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Living Green

‘Bicycle superhighways’ in Denmark encouraging less car use

Opened April this year, an 11-mile (17.7-kilometer) "bicycle superhighway" in Denmark hopes to further reduce the use of cars across the country, as part of a larger urban planning concept to make cities less car-dependent.

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The path is the first of 26 of such “superhighways” planned to be built around the country, according to a report from Ecocentric.

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Biking is already popular in Copenhagen, the Danish capital, and the city has been redesigning its streets for years to make it the norm there. The city also gave birth to a new urban planning concept due to its redesigns – called “Copenhagenization.”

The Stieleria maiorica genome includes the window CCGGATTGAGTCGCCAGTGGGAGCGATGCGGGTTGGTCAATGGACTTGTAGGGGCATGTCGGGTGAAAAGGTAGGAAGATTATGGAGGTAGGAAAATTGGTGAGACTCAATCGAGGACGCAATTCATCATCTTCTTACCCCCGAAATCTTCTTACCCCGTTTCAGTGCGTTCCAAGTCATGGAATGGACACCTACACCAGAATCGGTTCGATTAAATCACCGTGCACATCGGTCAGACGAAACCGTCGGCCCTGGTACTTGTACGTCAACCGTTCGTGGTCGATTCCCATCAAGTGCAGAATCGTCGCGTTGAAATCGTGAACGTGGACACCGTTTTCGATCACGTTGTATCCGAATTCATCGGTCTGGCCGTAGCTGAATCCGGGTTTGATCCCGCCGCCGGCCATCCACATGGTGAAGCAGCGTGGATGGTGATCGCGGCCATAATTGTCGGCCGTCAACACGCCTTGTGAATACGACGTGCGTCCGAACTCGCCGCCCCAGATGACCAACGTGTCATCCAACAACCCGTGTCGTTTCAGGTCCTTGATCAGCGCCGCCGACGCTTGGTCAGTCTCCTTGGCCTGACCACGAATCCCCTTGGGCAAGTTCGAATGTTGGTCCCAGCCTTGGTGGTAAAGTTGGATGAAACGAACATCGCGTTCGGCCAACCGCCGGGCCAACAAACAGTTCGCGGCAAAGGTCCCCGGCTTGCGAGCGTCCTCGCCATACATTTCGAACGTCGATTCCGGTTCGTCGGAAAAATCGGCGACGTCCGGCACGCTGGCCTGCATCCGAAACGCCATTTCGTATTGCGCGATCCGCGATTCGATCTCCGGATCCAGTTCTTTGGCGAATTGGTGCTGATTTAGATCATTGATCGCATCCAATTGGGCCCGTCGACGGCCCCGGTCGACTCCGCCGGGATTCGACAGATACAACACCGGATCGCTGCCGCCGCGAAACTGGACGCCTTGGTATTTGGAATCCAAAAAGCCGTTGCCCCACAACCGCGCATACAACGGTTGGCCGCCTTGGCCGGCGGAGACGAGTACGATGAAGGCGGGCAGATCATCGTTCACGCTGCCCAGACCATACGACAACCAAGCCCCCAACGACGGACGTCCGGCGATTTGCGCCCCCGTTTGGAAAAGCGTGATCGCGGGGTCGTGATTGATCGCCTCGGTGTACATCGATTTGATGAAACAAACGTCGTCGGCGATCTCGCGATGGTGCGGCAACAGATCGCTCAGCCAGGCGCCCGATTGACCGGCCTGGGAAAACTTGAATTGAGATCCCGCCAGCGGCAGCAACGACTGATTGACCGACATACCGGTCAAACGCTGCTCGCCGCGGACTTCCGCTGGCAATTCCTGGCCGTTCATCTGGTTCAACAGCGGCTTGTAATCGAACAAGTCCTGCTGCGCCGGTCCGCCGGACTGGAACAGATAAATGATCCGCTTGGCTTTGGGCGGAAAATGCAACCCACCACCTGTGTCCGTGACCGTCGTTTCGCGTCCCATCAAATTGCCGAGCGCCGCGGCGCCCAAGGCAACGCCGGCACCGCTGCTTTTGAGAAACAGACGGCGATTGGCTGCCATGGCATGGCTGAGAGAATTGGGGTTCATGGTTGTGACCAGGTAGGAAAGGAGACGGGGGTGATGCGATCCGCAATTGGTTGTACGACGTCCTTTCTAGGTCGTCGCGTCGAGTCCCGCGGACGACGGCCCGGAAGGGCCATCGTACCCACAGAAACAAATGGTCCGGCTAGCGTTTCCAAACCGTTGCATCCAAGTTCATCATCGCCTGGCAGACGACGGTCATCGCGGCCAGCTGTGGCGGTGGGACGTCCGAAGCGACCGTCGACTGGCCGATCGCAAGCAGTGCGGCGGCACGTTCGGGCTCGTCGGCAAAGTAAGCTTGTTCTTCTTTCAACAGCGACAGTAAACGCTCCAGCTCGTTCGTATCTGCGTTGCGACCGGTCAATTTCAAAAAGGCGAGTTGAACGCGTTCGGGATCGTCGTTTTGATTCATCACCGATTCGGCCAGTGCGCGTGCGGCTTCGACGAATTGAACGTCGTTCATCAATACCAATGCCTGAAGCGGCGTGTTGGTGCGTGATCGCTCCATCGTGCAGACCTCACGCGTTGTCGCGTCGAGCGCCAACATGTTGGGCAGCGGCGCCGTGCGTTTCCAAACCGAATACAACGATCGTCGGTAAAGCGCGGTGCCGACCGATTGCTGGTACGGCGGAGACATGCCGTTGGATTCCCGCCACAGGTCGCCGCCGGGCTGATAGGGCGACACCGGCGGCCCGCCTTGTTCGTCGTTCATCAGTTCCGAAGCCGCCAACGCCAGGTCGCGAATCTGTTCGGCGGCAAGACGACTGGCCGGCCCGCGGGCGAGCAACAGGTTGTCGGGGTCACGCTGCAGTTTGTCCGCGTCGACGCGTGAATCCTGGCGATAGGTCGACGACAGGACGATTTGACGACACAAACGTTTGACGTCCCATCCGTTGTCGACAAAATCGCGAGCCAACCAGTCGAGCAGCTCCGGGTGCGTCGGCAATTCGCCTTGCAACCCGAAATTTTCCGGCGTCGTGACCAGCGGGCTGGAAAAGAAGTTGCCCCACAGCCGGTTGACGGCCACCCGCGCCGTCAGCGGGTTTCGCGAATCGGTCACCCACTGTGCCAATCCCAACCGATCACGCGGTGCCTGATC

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Data from the Cycling Embassy of Denmark shows 36 percent of Danish adults rode a bike to work and 45 percent of all Danish children biked to school in 2010.

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The bicycle highways were made to entice residents in the more distance suburbs, who still drive to work out of convenience. Once completed, the number of cyclists would grow by 30 percent – adding 15,000 more cyclists to the superhighway network, saving 7,000 tons of carbon dioxide and 300 million Danish kroner ($48.89 million) in health costs per year, according to Cycling Embassy of Denmark’s Web site.

This, however, is not the first bike-friendly initiative in the country. Bike paths across Denmark feature bike pumps every 1.7 kilometers, and “bike buses” – which bring cyclists together in their commute, with each biker taking a turn at blocking the wind for the other commuters – are gaining attention in the suburb of Furesø. – EcoSeed Staff



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